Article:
With the aid of a statewide network of suction traps (fig. 1), UC scientists are studying migration and flight activity of RWA. These studies are part of a larger migration study being conducted throughout the aphi's range. A pattern of migration and movement of winged aphids is emerging that will help determine whether planting dates can be manipulated within the constraints of field access, wheat maturity and crop rotation to avoid or escape these dispersal flights and thus prevent infestation when the crop is immature and most susceptible. While too few data have been collected to describe a predictable pattern of aphid movement, a small flight apparently occurs in fall and a much larger flight during spring (fig. 2). Occasionally, small flights occur in midwinter. Planting so that cereals do not emerge until after the fall flight but mature to at least flowering before the spring flight may enable growers to avoid much of the wheat injury caused by RWA. Planting trials that encompass dates from October through February are underway at the Kearney Agricultural Center and West Side Field Station to obtain empirical data on aphid numbers and yield response as they relate to time of planting and infestation.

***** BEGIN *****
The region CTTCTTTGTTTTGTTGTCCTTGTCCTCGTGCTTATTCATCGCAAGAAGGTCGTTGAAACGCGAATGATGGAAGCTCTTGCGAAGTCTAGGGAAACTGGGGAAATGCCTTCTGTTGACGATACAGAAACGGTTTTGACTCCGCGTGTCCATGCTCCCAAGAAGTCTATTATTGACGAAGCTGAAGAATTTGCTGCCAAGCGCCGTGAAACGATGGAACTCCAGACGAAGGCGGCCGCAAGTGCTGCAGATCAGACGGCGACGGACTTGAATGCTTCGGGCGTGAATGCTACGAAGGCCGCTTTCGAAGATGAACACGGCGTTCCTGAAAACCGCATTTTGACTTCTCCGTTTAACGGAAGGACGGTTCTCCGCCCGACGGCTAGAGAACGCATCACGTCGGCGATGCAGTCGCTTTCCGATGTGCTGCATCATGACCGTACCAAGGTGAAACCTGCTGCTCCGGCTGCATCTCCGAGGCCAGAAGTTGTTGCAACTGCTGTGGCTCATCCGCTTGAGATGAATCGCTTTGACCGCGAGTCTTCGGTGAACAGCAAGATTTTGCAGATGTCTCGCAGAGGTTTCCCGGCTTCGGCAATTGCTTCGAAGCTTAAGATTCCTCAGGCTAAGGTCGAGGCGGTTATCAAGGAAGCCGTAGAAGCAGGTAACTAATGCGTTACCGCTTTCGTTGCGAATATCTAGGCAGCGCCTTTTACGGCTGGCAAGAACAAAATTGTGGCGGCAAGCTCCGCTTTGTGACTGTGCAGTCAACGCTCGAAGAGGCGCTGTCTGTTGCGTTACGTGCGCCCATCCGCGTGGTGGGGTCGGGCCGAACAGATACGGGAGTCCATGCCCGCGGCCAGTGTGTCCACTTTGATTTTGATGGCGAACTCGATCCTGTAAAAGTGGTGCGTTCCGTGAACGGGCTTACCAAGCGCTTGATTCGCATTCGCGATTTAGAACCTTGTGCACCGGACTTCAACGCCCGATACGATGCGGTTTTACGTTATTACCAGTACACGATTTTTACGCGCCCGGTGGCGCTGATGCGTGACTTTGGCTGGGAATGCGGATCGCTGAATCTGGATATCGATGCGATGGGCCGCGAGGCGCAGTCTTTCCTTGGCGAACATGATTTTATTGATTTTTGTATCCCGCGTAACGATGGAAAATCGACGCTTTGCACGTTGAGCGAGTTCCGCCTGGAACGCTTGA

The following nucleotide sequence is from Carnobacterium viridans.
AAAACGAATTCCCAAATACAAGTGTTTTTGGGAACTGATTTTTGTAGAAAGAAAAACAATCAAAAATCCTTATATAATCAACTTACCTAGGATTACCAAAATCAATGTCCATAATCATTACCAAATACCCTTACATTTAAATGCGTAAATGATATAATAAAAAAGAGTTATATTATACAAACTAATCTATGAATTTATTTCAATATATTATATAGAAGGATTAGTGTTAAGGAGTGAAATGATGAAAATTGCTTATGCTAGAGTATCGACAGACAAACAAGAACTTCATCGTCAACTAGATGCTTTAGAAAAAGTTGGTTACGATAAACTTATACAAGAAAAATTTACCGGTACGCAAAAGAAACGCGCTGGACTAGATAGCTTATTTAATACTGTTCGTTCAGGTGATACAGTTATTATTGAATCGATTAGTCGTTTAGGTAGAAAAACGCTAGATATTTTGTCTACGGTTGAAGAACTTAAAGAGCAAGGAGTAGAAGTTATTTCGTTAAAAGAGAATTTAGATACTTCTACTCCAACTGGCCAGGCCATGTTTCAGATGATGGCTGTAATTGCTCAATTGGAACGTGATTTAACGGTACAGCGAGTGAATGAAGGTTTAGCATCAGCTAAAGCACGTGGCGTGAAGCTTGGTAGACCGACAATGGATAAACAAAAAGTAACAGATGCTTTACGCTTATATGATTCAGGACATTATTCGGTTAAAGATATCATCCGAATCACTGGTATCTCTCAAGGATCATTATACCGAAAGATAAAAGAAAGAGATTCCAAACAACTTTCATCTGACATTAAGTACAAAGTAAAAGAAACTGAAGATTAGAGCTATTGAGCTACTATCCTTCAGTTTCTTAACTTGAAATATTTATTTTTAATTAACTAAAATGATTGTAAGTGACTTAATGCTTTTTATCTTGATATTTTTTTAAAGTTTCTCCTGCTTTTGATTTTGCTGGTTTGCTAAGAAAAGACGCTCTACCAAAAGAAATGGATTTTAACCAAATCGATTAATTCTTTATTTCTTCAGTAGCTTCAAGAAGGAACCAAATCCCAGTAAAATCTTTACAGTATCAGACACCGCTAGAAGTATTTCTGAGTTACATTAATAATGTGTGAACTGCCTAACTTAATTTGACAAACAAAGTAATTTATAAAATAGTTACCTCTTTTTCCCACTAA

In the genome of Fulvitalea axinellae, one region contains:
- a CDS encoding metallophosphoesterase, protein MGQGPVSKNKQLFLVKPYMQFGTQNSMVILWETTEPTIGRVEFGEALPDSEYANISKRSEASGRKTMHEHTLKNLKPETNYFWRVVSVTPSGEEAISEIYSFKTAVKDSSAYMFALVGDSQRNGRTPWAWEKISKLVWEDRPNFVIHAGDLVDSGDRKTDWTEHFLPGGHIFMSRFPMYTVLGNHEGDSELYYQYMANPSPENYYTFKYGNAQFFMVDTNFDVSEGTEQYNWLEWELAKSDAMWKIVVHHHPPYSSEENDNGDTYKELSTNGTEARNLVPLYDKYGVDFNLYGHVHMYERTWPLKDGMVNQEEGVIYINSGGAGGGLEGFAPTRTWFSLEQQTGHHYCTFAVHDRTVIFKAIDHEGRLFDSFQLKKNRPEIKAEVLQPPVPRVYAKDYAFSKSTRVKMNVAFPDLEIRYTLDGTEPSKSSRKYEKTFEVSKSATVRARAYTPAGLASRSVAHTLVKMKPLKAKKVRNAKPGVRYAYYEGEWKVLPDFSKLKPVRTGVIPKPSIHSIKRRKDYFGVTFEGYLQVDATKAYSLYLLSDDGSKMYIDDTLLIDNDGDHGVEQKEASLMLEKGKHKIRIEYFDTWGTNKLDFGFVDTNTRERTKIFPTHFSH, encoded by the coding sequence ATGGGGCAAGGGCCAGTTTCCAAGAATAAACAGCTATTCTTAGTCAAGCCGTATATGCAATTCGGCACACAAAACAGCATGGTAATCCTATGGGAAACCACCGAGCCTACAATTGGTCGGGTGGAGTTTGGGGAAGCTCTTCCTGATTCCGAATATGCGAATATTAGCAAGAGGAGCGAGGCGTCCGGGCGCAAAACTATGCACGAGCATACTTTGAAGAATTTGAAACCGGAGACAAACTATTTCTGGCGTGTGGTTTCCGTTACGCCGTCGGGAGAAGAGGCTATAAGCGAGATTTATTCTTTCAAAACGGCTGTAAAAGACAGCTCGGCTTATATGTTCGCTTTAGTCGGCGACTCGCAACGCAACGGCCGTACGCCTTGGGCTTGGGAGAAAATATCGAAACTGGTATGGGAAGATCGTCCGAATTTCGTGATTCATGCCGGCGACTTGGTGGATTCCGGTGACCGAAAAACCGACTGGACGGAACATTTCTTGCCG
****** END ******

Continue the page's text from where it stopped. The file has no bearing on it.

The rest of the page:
Short-term, chemical intervention offers the most effective and immediate control of RWA. Development of economic thresholds for RWA is underway at the Kearney Agricultural Center as part of a cooperative Western Regional project. These thresholds will be dynamic and reflect the plant growth stage (age) at initial infestation and the degree of aphid damage (number of tillers infested) and aphid density. Preliminary data show that aphid infestations on young plants can result in extensive plant mortality and that plants are susceptible to injury and yield loss as late as head emergence (table 1).
Russian wheat aphid is susceptible to all of the common insecticides used for aphid control in small grains; there are no known cases of aphid resistance. The aphid is, however, difficult to control because of its ability to roll leaves into a tubelike structure that insecticides cannot penetrate. Therefore, treatment decisions should be made before injury reaches this stage. Some control may be obtained after this stage if the weather is warm and the insecticide chosen has some vapor or systemic action. Insecticide treatments at planting are not recommended because there are no procedures available to predict whether a field is infected with RWA. Likewise, such treatments will not last long enough to provide protection throughout the period for potential injury. Growers should contact their local farm advisor for information on economic thresholds as they develop and proper choice of insecticides.